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NBA Draft Scouting 2015: Jahlil Okafor

Jahlil Okafor
Few college basketball freshman in the history of a sport had as dominant of a season as Jahlil Okafor. The nation's No. 1 recruit, hailing from Whitney Young High School in Chicago, Okafor used his huge frame, massive hands and smooth finishing ability to help lead the Duke Blue Devils to a National Title. But, to nobody's surprise, Okafor made a move that many expected. The big man jumped ship to the NBA after one collegiate season and will quickly be hailed by many as the No. 1 prospect in this year's draft class. But, there are still a number of gaping holes in his game that suggest he should not be the first player taken in late June.

Offense: It really is simple: few players in collegiate basketball could guard a 6'10", 270 pounds and super strong. Okafor could easily get away with getting the ball on the block, making a quick drive to the hoop and finishing over defenders. He will not be able to do that in the NBA at all, and it will be interesting to see if he can adapt. Sure, he has other parts to his offensive game, definitely. Okafor has a quick spin to either hand that is very effective and can also make an impact on the offensive glass, as his massive frame easily allows him to get in great position for put back opportunities. His mid range isn't completely nonexistent, but it is a problem. He didn't need to take a 15-foot jumper in college at all; he could simply take it down low against a weaker defender and push them over. Okafor has massive hands and big arms, which makes it easy for him to outstretch for poor passes and become very strong with hook shots. He is not terrible going to his left offensively but it is clearly not a strength. Push him to the left, he'll try to spin right but he won't be strong enough or quick enough to do that at the next level. Free throw shooting is perhaps the biggest weakness in his entire game. It really is a problem; he is going to get fouled a lot underneath and he has to be able to finish when given the opportunities. Nobody wants a guy who can't put anything in at the end of games, and Okafor consistently missed at the line in some major moments all season long. He certainly can get better, but right now his free throw shooting is far below average, even for a big man. While a smooth operator around the rim, Okafor still has some huge weaknesses in his all around offensive game. Duke was able to simply set him up for easy buckets last year, that will not happen in the NBA. While he does have holes, it is also impossible to teach the size he has and the strength he has to finish around the rim, and he will only get bigger.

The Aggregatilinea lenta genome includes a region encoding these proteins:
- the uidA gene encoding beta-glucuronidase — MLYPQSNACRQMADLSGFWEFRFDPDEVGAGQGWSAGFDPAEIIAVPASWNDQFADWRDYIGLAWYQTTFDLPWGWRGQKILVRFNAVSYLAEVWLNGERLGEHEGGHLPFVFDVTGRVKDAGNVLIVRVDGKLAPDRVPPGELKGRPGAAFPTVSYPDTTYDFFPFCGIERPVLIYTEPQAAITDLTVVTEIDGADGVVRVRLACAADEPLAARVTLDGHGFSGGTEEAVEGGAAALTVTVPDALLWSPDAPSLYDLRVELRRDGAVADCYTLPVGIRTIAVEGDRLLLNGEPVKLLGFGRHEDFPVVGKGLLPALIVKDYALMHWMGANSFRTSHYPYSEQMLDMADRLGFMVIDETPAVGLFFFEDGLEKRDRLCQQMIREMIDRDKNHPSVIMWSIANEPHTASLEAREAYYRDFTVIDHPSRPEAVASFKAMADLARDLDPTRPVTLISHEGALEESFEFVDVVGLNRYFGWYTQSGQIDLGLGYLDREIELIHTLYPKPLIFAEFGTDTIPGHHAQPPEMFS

Defense: Jahlil really is a wacky defensive player. He is 6'10" and a relative okay shot blocker but you really can't label him as a rim protector, but he isn't quick enough to guard anywhere but the paint. That makes him an uncomfortable tweener, and history has shown tweeners just don't traditionally make it in the NBA. Although he isn't a natural rim protector, he is a pretty decent defender on ball in the post. He is clearly very strong and has a large wingspan and his mere presence can effect shots. He actually moves very well on the low block, and can halt a drive right in it's tracks. But, when you attack Okafor with a head of steam, he will too often foul, and if you can get him in foul trouble, you obviously take an important piece to the team out of the game. It might be a little bit of laziness or maybe fatigue considering he runs the floor pretty well but he will too often hack when someone is attacking him on a long drive. Okafor may never be athletic enough to guard a Frank Kaminsky-like big man, and those types of guys are becoming all too popular these days. Most big man are quicker than Okafor on the dribble and even if you can't get past him once, a quick pass and cut could be a quick bucket. While he does have strong arms and still has that size, Okafor's defense is a concern. Can he grow into a more effective rim protector? Certainly, but he just isn't naturally one yet, but then again, not everyone is Anthony Davis. He has to become a little bit more athletic, although that isn't a major problem. You can't easily get past him on the block but if you can get some space when he is tired and use a pump fake or draw contact, he will usually bite and foul. He has to learn to be patient and smart when near the hoop, or else he will be picking up foul left and right.

Where he Should/Will go: Okafor does have some holes on some important aspects of his game, but he will grow into a much better player. He should improve at the line and possibly improve overall defensively, and perhaps even develop a mid range game without a little more finesse other than just brute power. But, like I said, you can't teach Okafor's size or polish around the hoop and that alone makes him a surefire Top 5 pick. He is just 19 years old, but Okafor already has the general tools to be a dominant big man in the NBA. He certainly could go No. 1 overall, especially if the Knicks land the top pick, considering they are in love with him, but more than likely if it is any other team he will slide to the second or third selection.

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